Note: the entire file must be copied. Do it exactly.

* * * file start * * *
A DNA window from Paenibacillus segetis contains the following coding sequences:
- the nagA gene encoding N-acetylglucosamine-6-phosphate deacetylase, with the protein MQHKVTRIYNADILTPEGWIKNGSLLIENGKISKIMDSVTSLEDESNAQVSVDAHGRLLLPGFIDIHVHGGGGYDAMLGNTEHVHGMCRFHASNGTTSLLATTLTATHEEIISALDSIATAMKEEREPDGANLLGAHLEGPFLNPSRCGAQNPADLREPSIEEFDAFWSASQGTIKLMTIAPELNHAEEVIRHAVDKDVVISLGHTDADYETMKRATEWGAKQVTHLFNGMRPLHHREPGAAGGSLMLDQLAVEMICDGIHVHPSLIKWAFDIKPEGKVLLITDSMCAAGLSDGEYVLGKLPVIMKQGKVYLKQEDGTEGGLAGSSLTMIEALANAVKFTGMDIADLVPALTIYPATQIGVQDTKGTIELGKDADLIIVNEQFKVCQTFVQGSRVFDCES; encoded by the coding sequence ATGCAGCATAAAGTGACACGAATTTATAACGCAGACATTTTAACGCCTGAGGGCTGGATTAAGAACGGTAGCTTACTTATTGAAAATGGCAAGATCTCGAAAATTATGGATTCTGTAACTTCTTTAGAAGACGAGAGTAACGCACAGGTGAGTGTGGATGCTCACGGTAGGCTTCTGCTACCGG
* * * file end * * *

A DNA window from Paenibacillus segetis contains the following coding sequences:
- the nagA gene encoding N-acetylglucosamine-6-phosphate deacetylase, with the protein MQHKVTRIYNADILTPEGWIKNGSLLIENGKISKIMDSVTSLEDESNAQVSVDAHGRLLLPGFIDIHVHGGGGYDAMLGNTEHVHGMCRFHASNGTTSLLATTLTATHEEIISALDSIATAMKEEREPDGANLLGAHLEGPFLNPSRCGAQNPADLREPSIEEFDAFWSASQGTIKLMTIAPELNHAEEVIRHAVDKDVVISLGHTDADYETMKRATEWGAKQVTHLFNGMRPLHHREPGAAGGSLMLDQLAVEMICDGIHVHPSLIKWAFDIKPEGKVLLITDSMCAAGLSDGEYVLGKLPVIMKQGKVYLKQEDGTEGGLAGSSLTMIEALANAVKFTGMDIADLVPALTIYPATQIGVQDTKGTIELGKDADLIIVNEQFKVCQTFVQGSRVFDCES; encoded by the coding sequence ATGCAGCATAAAGTGACACGAATTTATAACGCAGACATTTTAACGCCTGAGGGCTGGATTAAGAACGGTAGCTTACTTATTGAAAATGGCAAGATCTCGAAAATTATGGATTCTGTAACTTCTTTAGAAGACGAGAGTAACGCACAGGTGAGTGTGGATGCTCACGGTAGGCTTCTGCTACCGG